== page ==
It’s fair to say that right now is probably the worst possible time you could choose to design a new piece of hardware. Of course the reality is that, even in the middle of a parts shortage that’s driving the cost of many components through the roof (if you can even find them), we can’t just stop building new devices. In practice, that means you’ll need to be a bit more flexible when embarking on a new design — it’s like the Stones said: “You can’t always get what you want / But if you try sometime you’ll find / You get what you need”
For [Ryan Walmsley], that meant basing his new outdoor LoRa gateway on the ubiquitous Raspberry Pi was a non-starter. So what could he use in its place? The software situation for the Nano Pi Duo looked pretty poor, and while the Onion Omega 2+ was initially compelling, a bug in the hardware SPI seemed to take it out of the running. But after more research, he found there was a software implementation that would fit the bill.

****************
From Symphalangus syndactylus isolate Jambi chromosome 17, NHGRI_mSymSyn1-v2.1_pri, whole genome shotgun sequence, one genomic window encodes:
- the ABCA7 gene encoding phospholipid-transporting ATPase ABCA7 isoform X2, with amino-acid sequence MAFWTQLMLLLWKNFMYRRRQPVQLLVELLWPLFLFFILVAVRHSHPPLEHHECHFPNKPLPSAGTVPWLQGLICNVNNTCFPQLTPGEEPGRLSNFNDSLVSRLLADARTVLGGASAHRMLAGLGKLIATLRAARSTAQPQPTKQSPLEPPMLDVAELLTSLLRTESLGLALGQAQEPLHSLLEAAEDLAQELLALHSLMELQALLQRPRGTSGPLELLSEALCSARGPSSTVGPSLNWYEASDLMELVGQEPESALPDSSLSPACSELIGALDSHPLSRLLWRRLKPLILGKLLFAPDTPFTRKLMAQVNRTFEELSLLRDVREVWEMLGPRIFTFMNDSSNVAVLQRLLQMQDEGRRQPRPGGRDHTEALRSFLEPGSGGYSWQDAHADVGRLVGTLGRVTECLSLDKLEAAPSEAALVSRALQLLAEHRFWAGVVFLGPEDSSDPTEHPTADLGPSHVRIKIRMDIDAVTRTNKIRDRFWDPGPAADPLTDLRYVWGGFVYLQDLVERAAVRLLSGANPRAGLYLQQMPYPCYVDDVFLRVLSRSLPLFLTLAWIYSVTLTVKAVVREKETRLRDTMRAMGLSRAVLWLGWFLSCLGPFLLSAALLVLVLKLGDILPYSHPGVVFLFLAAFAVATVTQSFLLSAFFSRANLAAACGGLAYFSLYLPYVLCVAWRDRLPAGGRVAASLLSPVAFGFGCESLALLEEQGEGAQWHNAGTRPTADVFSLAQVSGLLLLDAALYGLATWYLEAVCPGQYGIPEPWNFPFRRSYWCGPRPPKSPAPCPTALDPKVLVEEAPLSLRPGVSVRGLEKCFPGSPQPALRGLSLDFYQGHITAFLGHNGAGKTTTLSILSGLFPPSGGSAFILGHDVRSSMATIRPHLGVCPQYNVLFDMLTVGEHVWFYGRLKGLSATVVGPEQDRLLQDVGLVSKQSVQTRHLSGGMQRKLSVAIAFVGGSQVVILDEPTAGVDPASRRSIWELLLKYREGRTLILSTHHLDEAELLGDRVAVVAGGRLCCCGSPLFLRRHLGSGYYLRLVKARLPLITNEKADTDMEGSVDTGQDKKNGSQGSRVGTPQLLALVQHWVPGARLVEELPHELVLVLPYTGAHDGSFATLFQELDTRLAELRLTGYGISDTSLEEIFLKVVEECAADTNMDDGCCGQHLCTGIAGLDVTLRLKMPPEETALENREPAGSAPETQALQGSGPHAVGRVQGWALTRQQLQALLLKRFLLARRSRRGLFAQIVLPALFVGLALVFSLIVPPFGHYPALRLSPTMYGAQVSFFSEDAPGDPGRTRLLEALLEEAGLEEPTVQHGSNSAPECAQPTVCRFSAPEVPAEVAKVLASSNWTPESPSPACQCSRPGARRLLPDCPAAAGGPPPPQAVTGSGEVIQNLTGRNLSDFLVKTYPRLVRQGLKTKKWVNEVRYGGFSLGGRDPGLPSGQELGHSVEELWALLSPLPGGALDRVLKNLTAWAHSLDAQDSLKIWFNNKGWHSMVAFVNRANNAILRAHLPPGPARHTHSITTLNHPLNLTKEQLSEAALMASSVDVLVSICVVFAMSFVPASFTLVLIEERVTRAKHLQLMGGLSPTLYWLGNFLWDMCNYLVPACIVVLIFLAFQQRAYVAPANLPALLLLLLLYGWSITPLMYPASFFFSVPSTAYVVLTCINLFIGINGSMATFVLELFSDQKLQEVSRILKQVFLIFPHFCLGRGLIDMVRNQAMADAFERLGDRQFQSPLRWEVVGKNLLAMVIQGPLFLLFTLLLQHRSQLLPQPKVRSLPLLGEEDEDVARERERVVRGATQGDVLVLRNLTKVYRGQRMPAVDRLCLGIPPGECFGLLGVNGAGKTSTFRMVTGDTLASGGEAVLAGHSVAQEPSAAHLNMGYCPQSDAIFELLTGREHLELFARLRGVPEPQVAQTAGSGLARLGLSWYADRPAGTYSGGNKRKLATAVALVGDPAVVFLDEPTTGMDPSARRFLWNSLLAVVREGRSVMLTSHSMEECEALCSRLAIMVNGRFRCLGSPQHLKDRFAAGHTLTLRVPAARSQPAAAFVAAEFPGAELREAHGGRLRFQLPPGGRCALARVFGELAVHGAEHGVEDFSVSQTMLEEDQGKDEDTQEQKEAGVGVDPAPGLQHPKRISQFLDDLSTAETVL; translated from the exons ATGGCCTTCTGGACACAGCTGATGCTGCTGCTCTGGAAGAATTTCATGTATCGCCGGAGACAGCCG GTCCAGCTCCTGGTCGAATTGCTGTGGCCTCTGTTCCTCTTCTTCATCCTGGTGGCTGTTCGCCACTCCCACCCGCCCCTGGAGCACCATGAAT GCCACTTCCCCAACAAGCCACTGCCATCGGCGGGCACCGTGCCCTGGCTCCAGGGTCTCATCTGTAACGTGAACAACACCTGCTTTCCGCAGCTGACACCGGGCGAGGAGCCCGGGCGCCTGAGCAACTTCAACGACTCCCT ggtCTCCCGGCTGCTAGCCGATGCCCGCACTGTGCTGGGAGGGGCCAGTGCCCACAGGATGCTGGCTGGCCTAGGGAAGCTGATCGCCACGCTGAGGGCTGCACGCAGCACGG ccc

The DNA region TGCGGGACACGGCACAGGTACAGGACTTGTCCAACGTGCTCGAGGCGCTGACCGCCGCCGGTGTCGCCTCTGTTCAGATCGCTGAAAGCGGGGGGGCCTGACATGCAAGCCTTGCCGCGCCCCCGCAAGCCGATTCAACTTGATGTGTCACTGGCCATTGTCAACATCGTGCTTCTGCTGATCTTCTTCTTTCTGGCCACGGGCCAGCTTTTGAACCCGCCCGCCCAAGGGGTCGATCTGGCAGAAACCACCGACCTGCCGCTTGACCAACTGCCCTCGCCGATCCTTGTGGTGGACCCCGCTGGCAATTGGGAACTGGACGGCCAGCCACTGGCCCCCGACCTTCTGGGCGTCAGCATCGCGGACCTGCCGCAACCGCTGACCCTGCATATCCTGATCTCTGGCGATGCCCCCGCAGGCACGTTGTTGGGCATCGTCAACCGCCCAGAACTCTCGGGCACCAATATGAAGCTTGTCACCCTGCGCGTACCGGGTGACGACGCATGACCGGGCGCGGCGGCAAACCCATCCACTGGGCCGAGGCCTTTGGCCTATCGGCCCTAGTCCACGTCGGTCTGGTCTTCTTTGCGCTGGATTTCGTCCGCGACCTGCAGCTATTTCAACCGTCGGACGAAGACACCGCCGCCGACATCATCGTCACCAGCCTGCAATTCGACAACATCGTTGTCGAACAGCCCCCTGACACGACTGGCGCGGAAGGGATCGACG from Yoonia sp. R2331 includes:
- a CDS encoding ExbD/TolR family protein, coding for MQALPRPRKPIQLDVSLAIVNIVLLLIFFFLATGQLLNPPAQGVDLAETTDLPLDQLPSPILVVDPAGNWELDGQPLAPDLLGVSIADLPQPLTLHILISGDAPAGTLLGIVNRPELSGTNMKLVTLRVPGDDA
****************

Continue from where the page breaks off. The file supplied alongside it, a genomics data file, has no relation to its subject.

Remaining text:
With his Pi alternative in hand, now he had to find the rest of his components. Since the design wasn’t something that would necessarily go into production, [Ryan] reasoned he could get away with using off-the-shelf modules from the likes of Adafruit and The Pi Hut rather than implementing their functionality on his PCB. It would be a bit more expensive, but meant less work for him. With the big features like Power over Ethernet handled, he just needed to tie it all together with some 0805 passives for easy hand assembly.
Testing and assembly went better than it did for his previous LoRa gateway, and the resulting board fits snugly into a commercial weatherproof enclosure. [Ryan] says each one costs between $300 and $350 USD to put together, but it sounds like he hasn’t decided what the fate of this particular design is yet. Perhaps your comments below will help him chose whether he tries to sell them as kits or release the files and turn this into an open hardware project, so don’t be shy.